from The American Heritage® Dictionary of the English Language, 4th Edition

  • n. A thick, sweet, sticky liquid, consisting of a sugar base, natural or artificial flavorings, and water.
  • n. The juice of a fruit or plant boiled with sugar until thick and sticky.
  • n. A concentrated solution of sugar in water, often used as a vehicle for medicine.

from Wiktionary, Creative Commons Attribution/Share-Alike License

  • n. Any thick liquid that is added to or poured over food as a flavouring and has a high sugar content. Also any viscous liquid.
  • n. A wig.

from the GNU version of the Collaborative International Dictionary of English

  • adj. Same as sirup, sirupy.

from The Century Dictionary and Cyclopedia

  • To sweeten with syrup; cover or mix with a syrup.
  • n. In medicine, a solution of sugar in water, made according to an officinal formula, whether simple, flavored, or medicated with some special therapeutic or compound.
  • n. The uncrystallizable fluid finally separated from crystallized sugar in the refining process, either by the draining of sugar in loaves, or by being forcibly ejected by the centrifugal apparatus in preparing moist sugar.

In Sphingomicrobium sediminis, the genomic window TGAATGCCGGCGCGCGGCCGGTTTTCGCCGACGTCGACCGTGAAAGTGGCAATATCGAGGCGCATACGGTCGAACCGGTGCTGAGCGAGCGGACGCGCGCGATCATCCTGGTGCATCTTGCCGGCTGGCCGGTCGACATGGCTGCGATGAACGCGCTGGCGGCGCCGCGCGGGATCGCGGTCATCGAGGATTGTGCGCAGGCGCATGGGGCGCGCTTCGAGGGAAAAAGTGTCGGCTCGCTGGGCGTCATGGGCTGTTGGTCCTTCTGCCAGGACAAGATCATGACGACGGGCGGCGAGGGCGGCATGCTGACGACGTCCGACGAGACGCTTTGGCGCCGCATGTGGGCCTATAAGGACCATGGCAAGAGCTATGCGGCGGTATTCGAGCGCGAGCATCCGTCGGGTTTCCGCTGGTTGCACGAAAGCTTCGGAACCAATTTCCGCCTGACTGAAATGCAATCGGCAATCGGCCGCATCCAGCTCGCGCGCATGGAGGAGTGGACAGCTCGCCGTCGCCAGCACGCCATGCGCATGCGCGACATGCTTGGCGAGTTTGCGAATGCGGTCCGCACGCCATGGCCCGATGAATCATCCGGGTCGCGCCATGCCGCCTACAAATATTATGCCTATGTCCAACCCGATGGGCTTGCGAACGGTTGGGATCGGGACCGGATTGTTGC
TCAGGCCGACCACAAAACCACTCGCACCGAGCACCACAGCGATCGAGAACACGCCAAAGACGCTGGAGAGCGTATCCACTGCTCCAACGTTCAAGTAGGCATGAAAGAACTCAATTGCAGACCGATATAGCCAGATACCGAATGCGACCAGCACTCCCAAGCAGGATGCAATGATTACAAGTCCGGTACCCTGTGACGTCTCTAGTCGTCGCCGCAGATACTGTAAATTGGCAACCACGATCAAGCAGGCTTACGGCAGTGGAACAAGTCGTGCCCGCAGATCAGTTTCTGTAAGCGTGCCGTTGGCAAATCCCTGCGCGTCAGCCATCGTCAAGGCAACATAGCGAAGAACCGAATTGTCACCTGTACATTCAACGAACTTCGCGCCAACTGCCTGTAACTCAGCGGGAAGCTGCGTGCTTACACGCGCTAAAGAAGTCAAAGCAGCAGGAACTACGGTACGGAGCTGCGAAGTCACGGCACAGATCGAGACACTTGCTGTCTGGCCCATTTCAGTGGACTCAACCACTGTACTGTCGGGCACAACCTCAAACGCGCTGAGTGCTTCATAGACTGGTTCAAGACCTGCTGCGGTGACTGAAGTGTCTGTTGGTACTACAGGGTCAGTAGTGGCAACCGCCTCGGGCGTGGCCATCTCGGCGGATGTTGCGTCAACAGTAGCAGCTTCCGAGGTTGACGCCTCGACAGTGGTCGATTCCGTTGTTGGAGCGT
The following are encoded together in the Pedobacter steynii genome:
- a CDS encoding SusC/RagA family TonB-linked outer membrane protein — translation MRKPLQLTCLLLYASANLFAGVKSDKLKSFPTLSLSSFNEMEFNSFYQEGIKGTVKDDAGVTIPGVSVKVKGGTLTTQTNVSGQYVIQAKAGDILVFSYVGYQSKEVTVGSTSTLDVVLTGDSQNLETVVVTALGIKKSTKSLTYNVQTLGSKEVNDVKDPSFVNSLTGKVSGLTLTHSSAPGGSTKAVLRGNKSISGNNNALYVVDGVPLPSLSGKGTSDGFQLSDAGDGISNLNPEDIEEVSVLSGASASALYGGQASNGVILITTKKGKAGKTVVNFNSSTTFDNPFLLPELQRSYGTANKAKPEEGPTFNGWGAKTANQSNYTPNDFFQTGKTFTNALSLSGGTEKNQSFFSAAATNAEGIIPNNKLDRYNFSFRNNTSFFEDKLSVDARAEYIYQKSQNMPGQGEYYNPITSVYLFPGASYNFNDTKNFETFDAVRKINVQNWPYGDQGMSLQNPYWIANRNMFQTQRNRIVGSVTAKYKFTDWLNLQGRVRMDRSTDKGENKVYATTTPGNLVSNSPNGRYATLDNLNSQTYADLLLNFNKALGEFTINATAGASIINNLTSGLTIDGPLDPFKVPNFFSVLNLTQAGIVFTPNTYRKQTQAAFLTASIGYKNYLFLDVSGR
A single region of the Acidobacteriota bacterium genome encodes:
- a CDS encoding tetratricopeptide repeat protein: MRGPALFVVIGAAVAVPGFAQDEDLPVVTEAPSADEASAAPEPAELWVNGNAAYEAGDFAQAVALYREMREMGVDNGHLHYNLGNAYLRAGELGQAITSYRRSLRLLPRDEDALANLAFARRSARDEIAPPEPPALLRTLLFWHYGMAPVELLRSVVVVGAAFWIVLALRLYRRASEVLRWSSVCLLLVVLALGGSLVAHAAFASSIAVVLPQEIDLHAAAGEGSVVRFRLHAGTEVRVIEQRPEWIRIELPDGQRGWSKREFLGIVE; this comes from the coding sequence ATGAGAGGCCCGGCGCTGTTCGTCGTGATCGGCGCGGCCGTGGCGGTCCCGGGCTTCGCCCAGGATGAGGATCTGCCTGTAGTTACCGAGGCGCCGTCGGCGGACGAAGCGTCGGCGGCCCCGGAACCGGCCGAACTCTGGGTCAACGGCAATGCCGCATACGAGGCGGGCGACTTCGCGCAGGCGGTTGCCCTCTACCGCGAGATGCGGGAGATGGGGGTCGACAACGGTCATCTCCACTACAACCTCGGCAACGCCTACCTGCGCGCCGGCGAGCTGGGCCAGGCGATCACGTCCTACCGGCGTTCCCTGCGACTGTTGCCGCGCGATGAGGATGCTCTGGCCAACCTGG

• n. In cookery, a boiled solution of sugar and water in which fruits are often cooked.

from WordNet 3.0 Copyright 2006 by Princeton University. All rights reserved.

  • n. a thick sweet sticky liquid


from The American Heritage® Dictionary of the English Language, 4th Edition

Middle English sirup, from Old French sirop, from Medieval Latin siropus, from Arabic šarāb, from šariba, to drink; see śrb in Semitic roots.

from Wiktionary, Creative Commons Attribution/Share-Alike License

Old French sirop, from Arabic شراب (šarāb, "beverage"), from شرب (šáriba, "to drink"). Related to sorbet, sherbet.



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  • Here in my local whatnot, the preferred pronunciation of whatnot is whaughtnought, while a majority of people say ot, when they really ought to say ought.

    Go figger!

    Meanwhile, the states of Montana and Wyoming continue to be sparsely populated.

    April 11, 2008

  • The problem is that the maps just count responses. So a ton of respondents, it appears, come from the Northeast; ergo, every pronunciation appears concentrated in the Northeast.

    What they ought to map, by color, is the relative proportion of responses received so far from a given region (state, city, whatnot).

    So: Points for neat research idea, marked down for information-poor illustration of results.

    April 11, 2008

  • Based on the map, people in Nevada don't like syrup.

    April 11, 2008

  • From personal experience, I find the results highly suspect.

    April 11, 2008

  • See this map for American pronunciation.

    April 11, 2008